In a manner befitting their previous one-day international series, New Zealand and England have taken this edition to a decider at Christchurch's Hagley Oval on Saturday.

In June 2015, England won 3-2 in a duel that produced a then-world record 3151 runs for five matches.

However, this contest has offered bowlers more than just the prospect of delivering throwdowns.

A total of 2157 runs have been scored; that aggregate will not be threatened unless there is a 1000-run thriller in the finale.


Read more: Cricket: Black Caps hero Ross Taylor hopeful of playing in series decider against England
Little divides the ability of these two teams and, with less than 15 months until the World Cup in England, both are contenders.

England are ranked No.3 in the world and New Zealand are No.4. That order could swap depending on whoever wins the last match.

Read more: Cricket: Which is New Zealand's greatest ODI innings?

England are currently ranked No.3 in the world. Photo / Getty
England are currently ranked No.3 in the world. Photo / Getty

More importantly it will give both sides a key gauge - and potentially a mental advantage - going into the 50-over format's pinnacle event. Remember, this England side beat Australia 4-1 in January. They have revolutionised their game since getting ousted from pool play at the 2015 World Cup. For New Zealand to keep pace with them is a significant barometer reading.

Three of the four matches have been decided in the final over.

At Hamilton, the result came courtesy of Mitchell Santner belting Chris Woakes to the embankment, leaving four balls to spare; at Wellington, Woakes exacted revenge when Kane Williamson could not get a four to tie or a six to win off the final ball; at Dunedin, Henry Nicholls pasted Tom Curran over backward square leg with three balls remaining.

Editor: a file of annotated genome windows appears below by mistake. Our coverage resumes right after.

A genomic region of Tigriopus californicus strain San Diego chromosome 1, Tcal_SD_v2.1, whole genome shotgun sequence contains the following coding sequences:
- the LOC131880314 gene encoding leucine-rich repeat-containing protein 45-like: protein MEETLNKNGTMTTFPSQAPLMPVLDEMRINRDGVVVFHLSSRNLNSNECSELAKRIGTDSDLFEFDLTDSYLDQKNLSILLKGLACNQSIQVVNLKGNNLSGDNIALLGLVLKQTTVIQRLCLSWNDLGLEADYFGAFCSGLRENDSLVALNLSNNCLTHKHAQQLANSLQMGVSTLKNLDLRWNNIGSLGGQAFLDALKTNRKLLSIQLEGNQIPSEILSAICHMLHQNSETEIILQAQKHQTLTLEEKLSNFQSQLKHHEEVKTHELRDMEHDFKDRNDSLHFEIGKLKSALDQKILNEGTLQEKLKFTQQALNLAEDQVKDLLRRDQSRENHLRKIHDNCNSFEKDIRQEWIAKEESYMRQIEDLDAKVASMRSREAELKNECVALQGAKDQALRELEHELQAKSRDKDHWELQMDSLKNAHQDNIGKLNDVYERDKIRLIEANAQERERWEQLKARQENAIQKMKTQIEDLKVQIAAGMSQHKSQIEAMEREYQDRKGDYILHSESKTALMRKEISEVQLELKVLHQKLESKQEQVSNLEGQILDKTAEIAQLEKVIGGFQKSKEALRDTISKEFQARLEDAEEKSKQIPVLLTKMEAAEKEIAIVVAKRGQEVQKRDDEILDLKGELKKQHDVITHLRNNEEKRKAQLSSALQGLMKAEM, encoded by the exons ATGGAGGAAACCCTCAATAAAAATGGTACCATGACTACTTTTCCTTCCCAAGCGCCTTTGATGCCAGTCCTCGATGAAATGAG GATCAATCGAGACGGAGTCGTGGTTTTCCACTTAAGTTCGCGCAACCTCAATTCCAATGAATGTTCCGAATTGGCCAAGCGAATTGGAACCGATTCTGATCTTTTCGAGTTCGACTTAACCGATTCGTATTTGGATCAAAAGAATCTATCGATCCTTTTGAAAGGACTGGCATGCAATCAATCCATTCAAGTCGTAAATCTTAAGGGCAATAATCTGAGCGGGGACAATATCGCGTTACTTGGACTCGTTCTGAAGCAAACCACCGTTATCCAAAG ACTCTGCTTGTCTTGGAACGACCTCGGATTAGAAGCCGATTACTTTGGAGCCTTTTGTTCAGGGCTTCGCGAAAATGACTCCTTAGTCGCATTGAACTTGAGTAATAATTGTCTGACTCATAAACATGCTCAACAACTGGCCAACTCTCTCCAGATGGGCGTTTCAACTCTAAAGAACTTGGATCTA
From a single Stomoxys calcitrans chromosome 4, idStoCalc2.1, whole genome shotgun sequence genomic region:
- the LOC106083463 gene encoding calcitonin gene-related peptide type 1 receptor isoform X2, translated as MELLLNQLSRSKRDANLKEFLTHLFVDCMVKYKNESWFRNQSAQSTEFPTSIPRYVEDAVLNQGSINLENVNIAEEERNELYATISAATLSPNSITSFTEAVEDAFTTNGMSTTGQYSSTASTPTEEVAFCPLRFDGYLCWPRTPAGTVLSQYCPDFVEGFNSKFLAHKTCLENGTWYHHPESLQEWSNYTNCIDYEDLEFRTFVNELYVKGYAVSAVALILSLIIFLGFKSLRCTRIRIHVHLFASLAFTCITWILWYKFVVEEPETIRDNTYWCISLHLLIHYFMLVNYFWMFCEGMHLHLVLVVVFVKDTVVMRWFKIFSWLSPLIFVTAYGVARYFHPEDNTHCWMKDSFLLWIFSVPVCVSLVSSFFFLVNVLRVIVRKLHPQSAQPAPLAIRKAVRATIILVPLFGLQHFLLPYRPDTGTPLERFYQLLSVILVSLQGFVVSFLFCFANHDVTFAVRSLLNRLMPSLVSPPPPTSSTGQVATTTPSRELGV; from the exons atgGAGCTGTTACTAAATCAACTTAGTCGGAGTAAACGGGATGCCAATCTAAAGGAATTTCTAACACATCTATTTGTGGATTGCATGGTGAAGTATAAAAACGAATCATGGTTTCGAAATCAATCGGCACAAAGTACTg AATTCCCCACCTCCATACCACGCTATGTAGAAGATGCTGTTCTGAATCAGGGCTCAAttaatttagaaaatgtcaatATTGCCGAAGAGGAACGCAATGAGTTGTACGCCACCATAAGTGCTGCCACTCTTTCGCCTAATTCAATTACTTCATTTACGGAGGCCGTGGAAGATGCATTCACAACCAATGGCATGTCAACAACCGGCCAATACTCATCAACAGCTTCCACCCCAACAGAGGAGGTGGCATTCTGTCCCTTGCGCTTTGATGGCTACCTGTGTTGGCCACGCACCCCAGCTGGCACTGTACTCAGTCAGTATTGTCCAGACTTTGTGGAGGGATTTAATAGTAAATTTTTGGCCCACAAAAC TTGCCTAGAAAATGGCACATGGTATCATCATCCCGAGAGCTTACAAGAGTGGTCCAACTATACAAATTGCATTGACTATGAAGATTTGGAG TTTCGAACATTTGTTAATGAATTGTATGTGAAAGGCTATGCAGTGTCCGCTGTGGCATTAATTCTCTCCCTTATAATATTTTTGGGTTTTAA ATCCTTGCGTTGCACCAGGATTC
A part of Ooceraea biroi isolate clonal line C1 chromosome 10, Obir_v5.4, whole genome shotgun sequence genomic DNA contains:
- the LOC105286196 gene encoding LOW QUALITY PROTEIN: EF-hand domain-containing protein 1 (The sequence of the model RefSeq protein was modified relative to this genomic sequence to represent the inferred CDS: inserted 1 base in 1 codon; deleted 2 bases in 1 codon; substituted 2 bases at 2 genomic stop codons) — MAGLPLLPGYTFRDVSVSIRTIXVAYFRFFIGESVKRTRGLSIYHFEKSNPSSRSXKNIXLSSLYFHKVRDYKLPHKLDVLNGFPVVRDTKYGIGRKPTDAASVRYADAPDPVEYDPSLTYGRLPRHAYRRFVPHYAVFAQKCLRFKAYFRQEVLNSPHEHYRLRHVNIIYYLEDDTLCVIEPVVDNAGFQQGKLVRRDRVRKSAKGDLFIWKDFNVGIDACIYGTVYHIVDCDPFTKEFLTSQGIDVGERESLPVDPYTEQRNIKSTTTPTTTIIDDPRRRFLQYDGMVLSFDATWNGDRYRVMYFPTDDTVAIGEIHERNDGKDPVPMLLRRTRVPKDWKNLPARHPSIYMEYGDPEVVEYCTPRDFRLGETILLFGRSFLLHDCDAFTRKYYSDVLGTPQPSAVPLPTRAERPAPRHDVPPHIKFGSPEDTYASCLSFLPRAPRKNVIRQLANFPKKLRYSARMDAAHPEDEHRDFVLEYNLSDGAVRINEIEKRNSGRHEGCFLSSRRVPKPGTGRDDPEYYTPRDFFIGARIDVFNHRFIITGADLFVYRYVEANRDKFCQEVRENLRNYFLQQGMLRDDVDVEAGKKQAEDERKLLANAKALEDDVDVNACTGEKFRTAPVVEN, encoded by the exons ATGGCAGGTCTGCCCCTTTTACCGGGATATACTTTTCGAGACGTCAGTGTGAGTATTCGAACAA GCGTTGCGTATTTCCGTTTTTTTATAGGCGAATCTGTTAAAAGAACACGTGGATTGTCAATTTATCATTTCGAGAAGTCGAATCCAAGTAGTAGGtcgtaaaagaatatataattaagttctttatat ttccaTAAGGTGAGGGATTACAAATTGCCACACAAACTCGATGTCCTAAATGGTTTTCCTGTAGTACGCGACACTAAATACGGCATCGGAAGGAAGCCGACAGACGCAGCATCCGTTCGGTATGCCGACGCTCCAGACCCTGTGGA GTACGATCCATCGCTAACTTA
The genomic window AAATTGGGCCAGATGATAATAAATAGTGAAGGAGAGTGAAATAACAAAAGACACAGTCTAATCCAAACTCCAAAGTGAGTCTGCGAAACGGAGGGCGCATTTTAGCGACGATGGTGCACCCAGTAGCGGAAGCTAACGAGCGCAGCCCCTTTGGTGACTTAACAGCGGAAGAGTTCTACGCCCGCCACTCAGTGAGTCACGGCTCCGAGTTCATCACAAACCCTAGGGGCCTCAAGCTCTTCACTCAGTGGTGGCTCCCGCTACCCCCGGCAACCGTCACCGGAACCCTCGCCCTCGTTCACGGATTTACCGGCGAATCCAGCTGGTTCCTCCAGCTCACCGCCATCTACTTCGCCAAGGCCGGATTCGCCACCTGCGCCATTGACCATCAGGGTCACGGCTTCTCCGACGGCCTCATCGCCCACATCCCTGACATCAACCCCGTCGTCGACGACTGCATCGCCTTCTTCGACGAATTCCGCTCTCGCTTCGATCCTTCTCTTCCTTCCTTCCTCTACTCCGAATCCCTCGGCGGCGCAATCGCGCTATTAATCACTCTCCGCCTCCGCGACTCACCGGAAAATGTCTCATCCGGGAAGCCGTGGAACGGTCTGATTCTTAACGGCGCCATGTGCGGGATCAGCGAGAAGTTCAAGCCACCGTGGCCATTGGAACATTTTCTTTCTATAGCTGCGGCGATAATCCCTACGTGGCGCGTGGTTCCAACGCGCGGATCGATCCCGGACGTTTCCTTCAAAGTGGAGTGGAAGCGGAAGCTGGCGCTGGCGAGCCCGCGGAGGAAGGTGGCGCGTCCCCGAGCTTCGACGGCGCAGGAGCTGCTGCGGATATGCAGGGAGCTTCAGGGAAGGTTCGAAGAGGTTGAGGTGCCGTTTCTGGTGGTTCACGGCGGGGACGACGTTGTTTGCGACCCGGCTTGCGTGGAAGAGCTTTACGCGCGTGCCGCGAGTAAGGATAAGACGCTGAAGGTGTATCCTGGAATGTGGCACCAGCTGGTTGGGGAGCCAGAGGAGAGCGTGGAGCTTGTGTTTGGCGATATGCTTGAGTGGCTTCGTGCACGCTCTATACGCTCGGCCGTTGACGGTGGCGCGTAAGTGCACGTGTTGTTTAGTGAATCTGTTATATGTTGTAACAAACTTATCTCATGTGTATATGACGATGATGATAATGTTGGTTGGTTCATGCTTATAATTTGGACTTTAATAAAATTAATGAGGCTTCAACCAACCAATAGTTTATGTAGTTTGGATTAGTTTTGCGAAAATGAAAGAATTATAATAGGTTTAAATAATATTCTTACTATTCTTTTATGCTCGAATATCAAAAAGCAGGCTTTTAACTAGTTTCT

The only anomaly has been England's cruise to victory in 37.5 overs at Mt Maunganui.

Ross Taylor centuries have underwritten both New Zealand's wins. To say the result of the series hinges on his fitness is hardly hyperbole.

During Wednesday's 181 not out he suffered a recurrence of the problem which forced him out of the third match.

"I obviously won't be 100, but we'll have to wait and see with the next couple of days off and give it the best chance possible," Taylor said yesterday.

On 109 he re-injured his right hip and quadricep stealing a run, but went on to blast 72 from 41 balls.

"It wasn't the most elegant dive you've seen. I just felt it a little bit. So I got the physio out and, as I batted on, cramp started setting in.

New Zealand coach Mike Hesson said Taylor would be assessed at training today.

"We need to know whether it's an injury that gets worse through playing or whether he can grin and bear it.

"With the tests around the corner it's not something you would risk if it was an injury that could potentially rule him out for months."

Read more: Cricket: Ross Taylor innings opens flood of memories

Ross Taylor celebrates his century during the 4th ODI between New Zealand and England. Photo / Getty
Ross Taylor celebrates his century during the 4th ODI between New Zealand and England. Photo / Getty

Hesson said the century could be put on another pedestal given the context of coming in at 2-2 and chasing 336.

"Ross has got some good hundreds for us but that was – and we don't use the word often – great.

"Any side in the world would consider that a great innings."

On the flipside, Hesson said their inconsistent fielding needed work after catches were dropped, harbour bridges gave away runs and overthrows were conceded.

"We were good the game before, but average yesterday at best.

"The effort in the field is something we talk about, and that includes running off the ball. That's a non-negotiable.

"We weren't at the standard we need to be until the last 15 overs."